As a Georgia DUI Lawyer, I speak with many individuals on a daily basis who are on probation in Georgia as a result of prior DUI convictions or even other alcohol or drug related offenses. Georgia DUI Penalties are extremely harsh, and even for a First DUI in Georgia, an individual may have to deal with several years of probation.
In today's post, I will focus on what a charge of Violation of Probation in Georgia looks like, how you could potentially violate, and what the consequences of a violation are.
Let me start with explaining what probation actually is. Probation in Georgia is an alternative for convicted people to satisfy a jail or prison sentence out of custody meaning outside of jail or prison.
This is important to understand. Many people are happy to take probation as an alternative to jail time, but it is not a “get out of jail free” card. You are simply satisfying a jail/prison sentence outside of custody.
Probation can be a penalty for both misdemeanor and felony convictions. Probation sentences can last anywhere from a few months to several years, and there are conditions that apply. Conditions can include both general and special conditions.
General conditions include:
- Do not violation the laws of any governmental unit,
- Avoid injurious and vicious habits – especially alcoholic intoxication and drugs unless prescribed lawfully,
- Avoid persons or places of disreputable or harmful character,
- Report to the probation supervisor as directed and permit such supervisor to visit you at home or elsewhere,
- Work faithfully at suitable employment insofar as may be possible,
- Do not change your present place of abode, move outside the jurisdiction of the Court, or leave the State for any period of time without prior permission of the probation supervisor,
- Support your legal dependents to the best of your ability.
Special conditions can include:
- Attend risk reduction or Georgia DUI school,
- Attend a defensive driving school,
- Be evaluated for drugs and/or alcohol and follow any treatment that is recommended pursuant to the evaluation,
- Be evaluated for anger and violence, deviant behavior, sexual deviancy and/or other special needs counseling and following any treatment that is recommended pursuant to the evaluation,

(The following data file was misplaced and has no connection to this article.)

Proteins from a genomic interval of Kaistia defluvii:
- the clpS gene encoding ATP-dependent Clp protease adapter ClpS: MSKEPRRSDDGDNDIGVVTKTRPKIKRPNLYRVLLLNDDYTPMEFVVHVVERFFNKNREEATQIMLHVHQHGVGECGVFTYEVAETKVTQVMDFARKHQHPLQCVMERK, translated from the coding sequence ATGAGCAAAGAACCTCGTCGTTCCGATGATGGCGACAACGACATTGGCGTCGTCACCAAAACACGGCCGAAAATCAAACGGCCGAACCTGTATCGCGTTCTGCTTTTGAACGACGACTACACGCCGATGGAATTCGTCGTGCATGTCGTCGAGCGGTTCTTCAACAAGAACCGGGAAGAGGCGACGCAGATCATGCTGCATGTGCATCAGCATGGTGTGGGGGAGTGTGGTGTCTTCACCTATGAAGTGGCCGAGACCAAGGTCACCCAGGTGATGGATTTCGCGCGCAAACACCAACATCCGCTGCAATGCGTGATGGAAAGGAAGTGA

- Pay any fines and/or restitution as ordered by probation or as directed by the court,
- Provide a certain number of community service hours within a prescribed period of time,
- Pay monthly probation supervision fees,
- Avoid contact or violence with certain named people or entry into certain prohibited places'
- Do not drink any alcohol or take any drugs without a prescription,
- Submit to random drug and alcohol tests at your own expense as directed by probation.
Violation of Probation in Georgia
There are different ways to violate probation in Georgia, and I've broken it down into different sections below.
1 (a) Technical Condition Violation: failure to meet one of the technical conditions of your probation. This means that you've failed to pay certain fees or fines or to pay restitution. Or possibly you've failed to report to your probation officer, or you've left the jurisdiction.
1 (b) Special Condition Violation: failure to meet one of the special conditions of your probation. This means that you've failed to attend one of the courses assigned to you or any of the programs assigned to you.
2 Substantive Violation: failure to refrain from violating a law. This means that you've committed another crime while on probation. Committing even a misdemeanor while you're on probation could result in 2 years of the probation sentence being revoked - meaning you'll have to serve those years in jail. Committing a felony while you're on probation will result in full revocation of your probation sentence, and you will serve the rest of the term in jail or prison.
Penalties for violating probation include extension of your probation term, hefty fines, more community service, more special conditions, and mandatory counseling.
If you violate your probation, most of the time, there will be a warrant issued for your arrest. A judge will determine whether or not there has actually been a violation. If a violation is determined by the judge, then he or she will then determine the penalty for your violation.
When proving violation of probation, it is important to note that it is much easier for the prosecution to prove a violation than any other crime. This is because preponderance of evidence is the standard of proof for a violation of probation. This means that the standard of proof for the offense of violating probation is lower than other crimes because you are serving a jail sentence outside of jail. The standard of proof to demonstrate your violation of your probation will be the same standard of proof as if you committed a crime within the four walls of a jail or a prison. Preponderance of evidence is best understood as what is more probable and true.
If you have violated your probation in Georgia, you need to arm yourself with the best possible protection: a Georgia DUI Attorney. The lawyers in our offices have over 50 years of combined experience and are well-versed with negotiating deals before violation of probation hearings. If you or a loved one has been charged with violating probation in Georgia, contact us today.